Catch up

A hectic month has meant I am way behind with my reading log - so here's a catch up...

Feather and Bone by Lazlo Stranglov (Matt Whyman in disguise) - scary story of a village cut off from everyone except the rather threatening Mister Petri. Why is he so odd, and what is happening in the deserted chicken sheds, and why is there only the food brought in by Mr Petri and his thuggish sons? An interesting and scary read for children.

Don't Cry for Me Aberystwyth by Malcolm Price - there were a couple of really laugh out loud moments in this amusing thriller, a pastiche noir novel, but it was generally just an OK read.

Solace of the Road by Siobhan Dowd - a tale of a runaway who takes on the persona of Solace to try to journey to Ireland and find her birth mother. Written with heart wrenching honesty and a real insight into the lives of children in care. Read it with compassion.

Fever Crumb by Philip Reeve - the prequel to the Mortal Engines books. The tale of Fever Crumb, a foundling in the times before all the cities became traction cities, when stalkers were little known in London. Fever knows she is different, but it is not until events unfold that she realises just how different she actually is. A wonderful adventure, full of heroics and sorrow, violence and caring. Watch out for this when it is published in May.

Rowan the Strange by Julie Hearn - set just as war breaks out in 1939, exploring the life of a scizophrenic boy and his role as a guinea pig for the newly discovered electro convulsive therapy. Beautiful, gripping, sad and totaly involving. Hearn's best novel to date.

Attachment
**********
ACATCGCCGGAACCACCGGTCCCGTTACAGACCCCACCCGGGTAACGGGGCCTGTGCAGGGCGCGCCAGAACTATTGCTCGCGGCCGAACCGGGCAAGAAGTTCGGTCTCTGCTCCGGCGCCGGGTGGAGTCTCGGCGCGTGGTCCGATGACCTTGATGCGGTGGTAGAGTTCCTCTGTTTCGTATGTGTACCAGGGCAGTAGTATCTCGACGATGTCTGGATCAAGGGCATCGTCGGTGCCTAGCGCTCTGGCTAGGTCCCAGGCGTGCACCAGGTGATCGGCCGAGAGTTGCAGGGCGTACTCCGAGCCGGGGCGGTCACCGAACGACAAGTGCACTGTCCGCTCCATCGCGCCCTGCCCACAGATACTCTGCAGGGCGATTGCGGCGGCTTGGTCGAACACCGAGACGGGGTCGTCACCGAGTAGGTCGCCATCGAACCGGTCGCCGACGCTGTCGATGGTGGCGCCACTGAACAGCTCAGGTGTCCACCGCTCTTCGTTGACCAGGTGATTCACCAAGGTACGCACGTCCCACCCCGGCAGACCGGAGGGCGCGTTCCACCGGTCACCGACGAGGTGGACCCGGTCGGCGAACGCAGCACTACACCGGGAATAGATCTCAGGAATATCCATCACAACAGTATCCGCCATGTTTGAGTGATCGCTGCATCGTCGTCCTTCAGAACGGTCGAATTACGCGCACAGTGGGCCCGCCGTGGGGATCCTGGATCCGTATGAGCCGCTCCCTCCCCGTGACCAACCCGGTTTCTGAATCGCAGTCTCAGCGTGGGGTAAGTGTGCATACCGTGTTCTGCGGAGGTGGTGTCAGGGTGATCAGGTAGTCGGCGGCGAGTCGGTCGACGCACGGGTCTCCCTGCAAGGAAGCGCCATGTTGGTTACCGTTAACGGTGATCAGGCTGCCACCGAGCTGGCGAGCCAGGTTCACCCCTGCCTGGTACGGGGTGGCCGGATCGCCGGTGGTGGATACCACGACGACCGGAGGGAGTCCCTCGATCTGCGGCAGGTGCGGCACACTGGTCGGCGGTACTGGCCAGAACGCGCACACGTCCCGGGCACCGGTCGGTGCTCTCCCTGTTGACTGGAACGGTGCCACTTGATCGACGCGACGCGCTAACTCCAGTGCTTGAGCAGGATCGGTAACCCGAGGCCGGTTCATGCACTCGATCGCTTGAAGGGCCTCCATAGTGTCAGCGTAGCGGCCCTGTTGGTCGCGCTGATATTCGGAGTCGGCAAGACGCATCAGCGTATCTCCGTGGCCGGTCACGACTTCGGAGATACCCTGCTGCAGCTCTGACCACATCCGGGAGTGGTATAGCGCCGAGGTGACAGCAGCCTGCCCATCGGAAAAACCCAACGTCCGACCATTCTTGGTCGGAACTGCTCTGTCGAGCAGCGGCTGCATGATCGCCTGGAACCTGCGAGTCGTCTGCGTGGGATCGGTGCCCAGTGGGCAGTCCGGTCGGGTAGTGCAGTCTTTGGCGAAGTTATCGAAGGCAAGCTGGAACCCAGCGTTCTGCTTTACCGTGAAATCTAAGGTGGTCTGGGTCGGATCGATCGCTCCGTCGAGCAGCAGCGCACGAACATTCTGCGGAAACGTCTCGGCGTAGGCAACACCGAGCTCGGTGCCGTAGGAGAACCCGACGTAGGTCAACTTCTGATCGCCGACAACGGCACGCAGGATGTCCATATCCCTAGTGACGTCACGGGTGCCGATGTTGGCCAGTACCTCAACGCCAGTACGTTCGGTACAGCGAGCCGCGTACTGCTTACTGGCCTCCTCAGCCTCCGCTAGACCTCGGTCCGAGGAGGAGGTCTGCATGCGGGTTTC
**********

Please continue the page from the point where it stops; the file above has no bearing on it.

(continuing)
Warriors of Ethandun by N M Browne - the third novel in the Warriors Trilogy, but can be read as a stand alone title. Dan and Ursula find themselves in AD 878 - King Alfred's time, when there is distrust and magic in the air. Will they survive the horrors and trials of life in Wessex? Well written and involving.

Saturday, 21 February 2009

The Graveyard Book by Neil Gaiman

This is another classic from Gaiman - who always amuses, challenges and compels you to read.

The story starts as an ordinary family is murdered by a cold blooded killer - but the baby manages to escape by crawling away and finds his way into the Graveyard of the title. Here he is protected by the mysterious Silas, whilst being adopted by Mr & Mrs Owens - who had themselves died in the 1750s. He is called Nobody Owens (Bod for short) and he is given the freedom of the graveyard so he can can go about the graveyard and see as the dead do.

This is the story of how he grows up, some of the fascinating ghosts and people he meets along the way, the off beat education he receives from the ghosts and how he ultimately defeats the mysterious and secret organisation that wanted him dead in the first place. Wonderfully amusing, frighteningly scary and a great adventure too. The Sleer - a sort of ghostly serpent - that protects the treasures in one mausoleum is a nightmare creature you would never want to meet, it inspires fear and dread in all who enter it's realm (and that includes you as reader too!)